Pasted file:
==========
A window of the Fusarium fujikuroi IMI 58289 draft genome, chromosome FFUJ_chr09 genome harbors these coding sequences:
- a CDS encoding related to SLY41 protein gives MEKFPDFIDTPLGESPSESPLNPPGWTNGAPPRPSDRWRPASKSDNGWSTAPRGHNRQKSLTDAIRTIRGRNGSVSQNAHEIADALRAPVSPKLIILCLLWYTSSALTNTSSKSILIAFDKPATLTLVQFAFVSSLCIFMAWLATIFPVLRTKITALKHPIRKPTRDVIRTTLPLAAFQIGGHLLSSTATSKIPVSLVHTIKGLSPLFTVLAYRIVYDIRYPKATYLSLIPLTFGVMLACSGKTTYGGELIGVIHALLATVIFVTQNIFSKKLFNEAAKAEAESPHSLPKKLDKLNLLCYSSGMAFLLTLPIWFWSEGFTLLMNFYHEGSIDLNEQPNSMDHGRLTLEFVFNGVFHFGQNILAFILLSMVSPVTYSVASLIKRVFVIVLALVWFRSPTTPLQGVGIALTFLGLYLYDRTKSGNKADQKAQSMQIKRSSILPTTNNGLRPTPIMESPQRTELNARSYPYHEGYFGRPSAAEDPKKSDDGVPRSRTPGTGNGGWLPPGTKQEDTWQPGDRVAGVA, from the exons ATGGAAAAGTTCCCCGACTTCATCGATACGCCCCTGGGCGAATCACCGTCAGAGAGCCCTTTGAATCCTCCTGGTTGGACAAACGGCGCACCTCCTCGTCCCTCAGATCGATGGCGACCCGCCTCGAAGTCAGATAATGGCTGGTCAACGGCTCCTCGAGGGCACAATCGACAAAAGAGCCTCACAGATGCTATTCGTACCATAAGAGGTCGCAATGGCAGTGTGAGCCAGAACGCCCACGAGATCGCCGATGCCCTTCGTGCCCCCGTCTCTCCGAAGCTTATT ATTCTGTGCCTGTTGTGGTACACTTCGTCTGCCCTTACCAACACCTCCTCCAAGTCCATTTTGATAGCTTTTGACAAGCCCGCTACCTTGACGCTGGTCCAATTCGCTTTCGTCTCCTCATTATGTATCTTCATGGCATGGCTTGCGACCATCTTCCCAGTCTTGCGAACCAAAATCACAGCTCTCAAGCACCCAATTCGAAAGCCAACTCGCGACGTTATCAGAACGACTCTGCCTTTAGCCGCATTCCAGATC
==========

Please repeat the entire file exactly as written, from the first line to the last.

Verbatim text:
A window of the Fusarium fujikuroi IMI 58289 draft genome, chromosome FFUJ_chr09 genome harbors these coding sequences:
- a CDS encoding related to SLY41 protein gives MEKFPDFIDTPLGESPSESPLNPPGWTNGAPPRPSDRWRPASKSDNGWSTAPRGHNRQKSLTDAIRTIRGRNGSVSQNAHEIADALRAPVSPKLIILCLLWYTSSALTNTSSKSILIAFDKPATLTLVQFAFVSSLCIFMAWLATIFPVLRTKITALKHPIRKPTRDVIRTTLPLAAFQIGGHLLSSTATSKIPVSLVHTIKGLSPLFTVLAYRIVYDIRYPKATYLSLIPLTFGVMLACSGKTTYGGELIGVIHALLATVIFVTQNIFSKKLFNEAAKAEAESPHSLPKKLDKLNLLCYSSGMAFLLTLPIWFWSEGFTLLMNFYHEGSIDLNEQPNSMDHGRLTLEFVFNGVFHFGQNILAFILLSMVSPVTYSVASLIKRVFVIVLALVWFRSPTTPLQGVGIALTFLGLYLYDRTKSGNKADQKAQSMQIKRSSILPTTNNGLRPTPIMESPQRTELNARSYPYHEGYFGRPSAAEDPKKSDDGVPRSRTPGTGNGGWLPPGTKQEDTWQPGDRVAGVA, from the exons ATGGAAAAGTTCCCCGACTTCATCGATACGCCCCTGGGCGAATCACCGTCAGAGAGCCCTTTGAATCCTCCTGGTTGGACAAACGGCGCACCTCCTCGTCCCTCAGATCGATGGCGACCCGCCTCGAAGTCAGATAATGGCTGGTCAACGGCTCCTCGAGGGCACAATCGACAAAAGAGCCTCACAGATGCTATTCGTACCATAAGAGGTCGCAATGGCAGTGTGAGCCAGAACGCCCACGAGATCGCCGATGCCCTTCGTGCCCCCGTCTCTCCGAAGCTTATT ATTCTGTGCCTGTTGTGGTACACTTCGTCTGCCCTTACCAACACCTCCTCCAAGTCCATTTTGATAGCTTTTGACAAGCCCGCTACCTTGACGCTGGTCCAATTCGCTTTCGTCTCCTCATTATGTATCTTCATGGCATGGCTTGCGACCATCTTCCCAGTCTTGCGAACCAAAATCACAGCTCTCAAGCACCCAATTCGAAAGCCAACTCGCGACGTTATCAGAACGACTCTGCCTTTAGCCGCATTCCAGATC